Search Results for 'Michael Griffin'
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Canney welcomes start of work on new Tuam Fire Station
St Anne’s was situated in Lenaboy Castle on Taylor’s Hill. The old part of that building dates from the early 18th century. The house, which was situated on 63 acres of land, belonged to Colonel James O’Hara who was, in 1885, chairman of the town commissioners, and who founded a number of Galway industries. A lane led from the house to the gate of the estate which was beside where the Warwick Hotel is today.
OUTSIDE OF Dublin, County Galway saw the most significant action of the 1916 Rising, and Galway's role in 1916, as well as the War of Independence and the Civil War, will be examined in a major new exhibition.
On December 3 1920, at the height of the War of Independence, quite an extraordinary event happened in Galway County Council. It passed a resolution, known as ‘The Galway Resolution’, repudiating the authority of the newly established Dáil; it rescinded the resolution for the collection of rates, (which were collected locally, and passed on to Dáil Éireann, and not to the British authorities), and incredibly, Galway County Council now offered its offices to negotiate peace, directly with the British prime minister, David Lloyd George.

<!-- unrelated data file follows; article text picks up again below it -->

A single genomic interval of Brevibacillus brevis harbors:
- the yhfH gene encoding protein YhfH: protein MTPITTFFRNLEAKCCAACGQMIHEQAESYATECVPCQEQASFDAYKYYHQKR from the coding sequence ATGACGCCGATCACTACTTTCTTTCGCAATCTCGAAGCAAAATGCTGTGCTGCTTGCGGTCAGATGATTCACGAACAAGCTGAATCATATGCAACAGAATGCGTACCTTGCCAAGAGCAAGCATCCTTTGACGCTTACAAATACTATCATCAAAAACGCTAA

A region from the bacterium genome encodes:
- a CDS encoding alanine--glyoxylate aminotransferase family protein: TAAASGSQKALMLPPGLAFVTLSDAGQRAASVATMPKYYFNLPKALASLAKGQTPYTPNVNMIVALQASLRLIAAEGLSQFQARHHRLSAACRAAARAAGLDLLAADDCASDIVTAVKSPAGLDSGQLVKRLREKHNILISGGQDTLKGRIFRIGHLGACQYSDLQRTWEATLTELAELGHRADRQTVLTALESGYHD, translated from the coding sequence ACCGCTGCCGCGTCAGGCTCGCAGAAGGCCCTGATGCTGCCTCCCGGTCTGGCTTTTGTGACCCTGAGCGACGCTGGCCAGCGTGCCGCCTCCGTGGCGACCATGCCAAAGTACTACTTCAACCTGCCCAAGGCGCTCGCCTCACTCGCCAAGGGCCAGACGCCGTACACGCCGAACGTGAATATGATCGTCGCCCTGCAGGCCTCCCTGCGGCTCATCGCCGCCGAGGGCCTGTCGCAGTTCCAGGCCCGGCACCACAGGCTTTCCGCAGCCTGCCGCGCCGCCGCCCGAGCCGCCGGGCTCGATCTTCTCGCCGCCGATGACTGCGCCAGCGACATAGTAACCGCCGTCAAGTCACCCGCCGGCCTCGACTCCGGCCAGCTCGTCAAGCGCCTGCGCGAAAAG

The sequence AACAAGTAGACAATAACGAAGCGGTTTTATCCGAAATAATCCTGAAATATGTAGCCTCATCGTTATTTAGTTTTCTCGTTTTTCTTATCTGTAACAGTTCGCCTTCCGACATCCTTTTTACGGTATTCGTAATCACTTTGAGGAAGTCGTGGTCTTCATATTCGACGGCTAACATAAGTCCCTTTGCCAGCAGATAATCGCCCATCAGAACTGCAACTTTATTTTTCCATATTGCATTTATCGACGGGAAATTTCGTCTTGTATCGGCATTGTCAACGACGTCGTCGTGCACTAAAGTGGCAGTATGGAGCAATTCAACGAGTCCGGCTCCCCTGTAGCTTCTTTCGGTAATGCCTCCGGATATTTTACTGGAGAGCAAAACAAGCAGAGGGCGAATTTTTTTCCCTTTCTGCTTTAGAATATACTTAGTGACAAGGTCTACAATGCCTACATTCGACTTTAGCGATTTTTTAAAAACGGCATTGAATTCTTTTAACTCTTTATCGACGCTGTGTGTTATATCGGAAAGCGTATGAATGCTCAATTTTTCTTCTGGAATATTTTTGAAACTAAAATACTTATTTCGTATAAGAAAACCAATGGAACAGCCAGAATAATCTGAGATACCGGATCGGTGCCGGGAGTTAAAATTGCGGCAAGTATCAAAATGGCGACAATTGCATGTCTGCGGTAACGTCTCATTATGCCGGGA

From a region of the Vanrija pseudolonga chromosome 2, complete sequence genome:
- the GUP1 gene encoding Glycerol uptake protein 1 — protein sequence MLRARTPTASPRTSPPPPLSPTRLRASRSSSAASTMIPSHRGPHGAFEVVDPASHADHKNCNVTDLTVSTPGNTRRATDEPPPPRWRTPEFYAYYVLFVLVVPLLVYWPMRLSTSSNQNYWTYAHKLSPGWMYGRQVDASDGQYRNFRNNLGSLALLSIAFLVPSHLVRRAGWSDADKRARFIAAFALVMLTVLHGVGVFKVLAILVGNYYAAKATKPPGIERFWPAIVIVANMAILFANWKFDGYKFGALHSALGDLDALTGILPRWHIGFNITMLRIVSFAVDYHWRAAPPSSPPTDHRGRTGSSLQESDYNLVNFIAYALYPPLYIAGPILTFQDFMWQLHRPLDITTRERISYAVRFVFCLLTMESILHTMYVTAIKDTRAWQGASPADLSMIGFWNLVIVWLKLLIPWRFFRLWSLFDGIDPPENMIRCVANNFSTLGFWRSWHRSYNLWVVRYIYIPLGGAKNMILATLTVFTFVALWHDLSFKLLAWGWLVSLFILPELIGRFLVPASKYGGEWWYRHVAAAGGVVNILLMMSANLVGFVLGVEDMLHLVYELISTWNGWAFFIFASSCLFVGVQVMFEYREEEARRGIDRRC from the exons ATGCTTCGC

The annual commemoration in memory of Fr Michael Griffin takes place this Sunday in Barna, proceeded by a memorial Mass in Barna Church at 12 noon.
Galway City Museum needs your help to tell Galway’s revolutionary story in a new exhibition entitled Revolution in Galway, 1913-1923, due to open in Spring 2016. This exhibition offers Galway people the chance to have their story told alongside the national story that we are already so familiar with. The Revolutionary years leading up to the Easter Rising of 1916 through to the War of Independence and the Irish Civil War had a major impact on the shaping of modern Ireland. What part did Galway play? What steered ordinary Irish people on the path towards Irish Nationalism?
Perhaps only Ladies Day at the races causes a similar frenzy to all the upset and commotion that heralds ‘Back to School’ at the end of August or beginning of September. It is the biggest event in the social year. After the long summer holiday children are in a daze as their parents lead them, often dressed in new clothes top to toe, forward into the yard. If it is their first day at school, mum or dad will linger for a while in the classroom, intimidated by the confidence of the young múinteoir, the small tables and chairs, the 57 varieties of slippers, and the smell of pencils and paint. They leave consumed by their own memories.
Peter Greene was born in Galway city in 1895, the youngest child of Colman Greene from Carna and Julia McGrath from Newcastle. He was educated in the ‘Pres’ and the ‘Mon’, where his teacher Brother Ambrose was a major influence; “Boys, I hope none of you will ever wear the red coat.”